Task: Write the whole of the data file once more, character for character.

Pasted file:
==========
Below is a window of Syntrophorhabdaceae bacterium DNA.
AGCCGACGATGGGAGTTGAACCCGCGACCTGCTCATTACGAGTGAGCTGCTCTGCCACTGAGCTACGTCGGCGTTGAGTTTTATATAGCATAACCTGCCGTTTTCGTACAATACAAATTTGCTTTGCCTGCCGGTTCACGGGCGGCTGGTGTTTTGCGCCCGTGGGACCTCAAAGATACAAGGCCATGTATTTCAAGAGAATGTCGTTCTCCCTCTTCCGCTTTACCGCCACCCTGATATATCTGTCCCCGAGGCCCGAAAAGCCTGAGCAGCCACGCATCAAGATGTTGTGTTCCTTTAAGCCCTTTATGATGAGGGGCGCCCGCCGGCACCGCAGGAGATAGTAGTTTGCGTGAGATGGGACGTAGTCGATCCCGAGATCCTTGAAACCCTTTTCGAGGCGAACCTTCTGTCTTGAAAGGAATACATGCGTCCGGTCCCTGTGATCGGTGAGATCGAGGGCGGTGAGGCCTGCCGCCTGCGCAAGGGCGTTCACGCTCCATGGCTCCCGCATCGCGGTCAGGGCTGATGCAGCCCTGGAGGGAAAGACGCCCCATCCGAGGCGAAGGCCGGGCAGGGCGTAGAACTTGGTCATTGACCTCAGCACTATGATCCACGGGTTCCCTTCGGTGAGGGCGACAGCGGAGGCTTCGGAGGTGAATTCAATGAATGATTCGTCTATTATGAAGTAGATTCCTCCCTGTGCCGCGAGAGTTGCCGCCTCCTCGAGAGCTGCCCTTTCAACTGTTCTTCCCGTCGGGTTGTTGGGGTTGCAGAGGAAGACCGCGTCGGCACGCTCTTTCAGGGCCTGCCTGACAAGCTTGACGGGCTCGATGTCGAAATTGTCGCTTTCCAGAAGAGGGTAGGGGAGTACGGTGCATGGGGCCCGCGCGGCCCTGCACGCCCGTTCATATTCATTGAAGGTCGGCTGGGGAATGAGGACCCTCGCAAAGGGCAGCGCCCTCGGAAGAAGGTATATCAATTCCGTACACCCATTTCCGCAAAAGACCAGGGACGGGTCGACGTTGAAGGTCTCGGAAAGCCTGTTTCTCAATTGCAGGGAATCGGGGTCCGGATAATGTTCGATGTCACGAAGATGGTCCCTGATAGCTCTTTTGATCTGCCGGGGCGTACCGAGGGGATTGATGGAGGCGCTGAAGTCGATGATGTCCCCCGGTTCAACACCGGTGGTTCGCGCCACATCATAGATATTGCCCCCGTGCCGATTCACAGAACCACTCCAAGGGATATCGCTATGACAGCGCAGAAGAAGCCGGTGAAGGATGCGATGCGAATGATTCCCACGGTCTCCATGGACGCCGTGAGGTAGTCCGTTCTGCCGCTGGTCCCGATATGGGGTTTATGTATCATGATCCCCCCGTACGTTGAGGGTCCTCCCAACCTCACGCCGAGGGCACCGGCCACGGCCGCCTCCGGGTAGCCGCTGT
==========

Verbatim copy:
Below is a window of Syntrophorhabdaceae bacterium DNA.
AGCCGACGATGGGAGTTGAACCCGCGACCTGCTCATTACGAGTGAGCTGCTCTGCCACTGAGCTACGTCGGCGTTGAGTTTTATATAGCATAACCTGCCGTTTTCGTACAATACAAATTTGCTTTGCCTGCCGGTTCACGGGCGGCTGGTGTTTTGCGCCCGTGGGACCTCAAAGATACAAGGCCATGTATTTCAAGAGAATGTCGTTCTCCCTCTTCCGCTTTACCGCCACCCTGATATATCTGTCCCCGAGGCCCGAAAAGCCTGAGCAGCCACGCATCAAGATGTTGTGTTCCTTTAAGCCCTTTATGATGAGGGGCGCCCGCCGGCACCGCAGGAGATAGTAGTTTGCGTGAGATGGGACGTAGTCGATCCCGAGATCCTTGAAACCCTTTTCGAGGCGAACCTTCTGTCTTGAAAGGAATACATGCGTCCGGTCCCTGTGATCGGTGAGATCGAGGGCGGTGAGGCCTGCCGCCTGCGCAAGGGCGTTCACGCTCCATGGCTCCCGCATCGCGGTCAGGGCTGATGCAGCCCTGGAGGGAAAGACGCCCCATCCGAGGCGAAGGCCGGGCAGGGCGTAGAACTTGGTCATTGACCTCAGCACTATGATCCACGGGTTCCCTTCGGTGAGGGCGACAGCGGAGGCTTCGGAGGTGAATTCAATGAATGATTCGTCTATTATGAAGTAGATTCCTCCCTGTGCCGCGAGAGTTGCCGCCTCCTCGAGAGCTGCCCTTTCAACTGTTCTTCCCGTCGGGTTGTTGGGGTTGCAGAGGAAGACCGCGTCGGCACGCTCTTTCAGGGCCTGCCTGACAAGCTTGACGGGCTCGATGTCGAAATTGTCGCTTTCCAGAAGAGGGTAGGGGAGTACGGTGCATGGGGCCCGCGCGGCCCTGCACGCCCGTTCATATTCATTGAAGGTCGGCTGGGGAATGAGGACCCTCGCAAAGGGCAGCGCCCTCGGAAGAAGGTATATCAATTCCGTACACCCATTTCCGCAAAAGACCAGGGACGGGTCGACGTTGAAGGTCTCGGAAAGCCTGTTTCTCAATTGCAGGGAATCGGGGTCCGGATAATGTTCGATGTCACGAAGATGGTCCCTGATAGCTCTTTTGATCTGCCGGGGCGTACCGAGGGGATTGATGGAGGCGCTGAAGTCGATGATGTCCCCCGGTTCAACACCGGTGGTTCGCGCCACATCATAGATATTGCCCCCGTGCCGATTCACAGAACCACTCCAAGGGATATCGCTATGACAGCGCAGAAGAAGCCGGTGAAGGATGCGATGCGAATGATTCCCACGGTCTCCATGGACGCCGTGAGGTAGTCCGTTCTGCCGCTGGTCCCGATATGGGGTTTATGTATCATGATCCCCCCGTACGTTGAGGGTCCTCCCAACCTCACGCCGAGGGCACCGGCCACGGCCGCCTCCGGGTAGCCGCTGT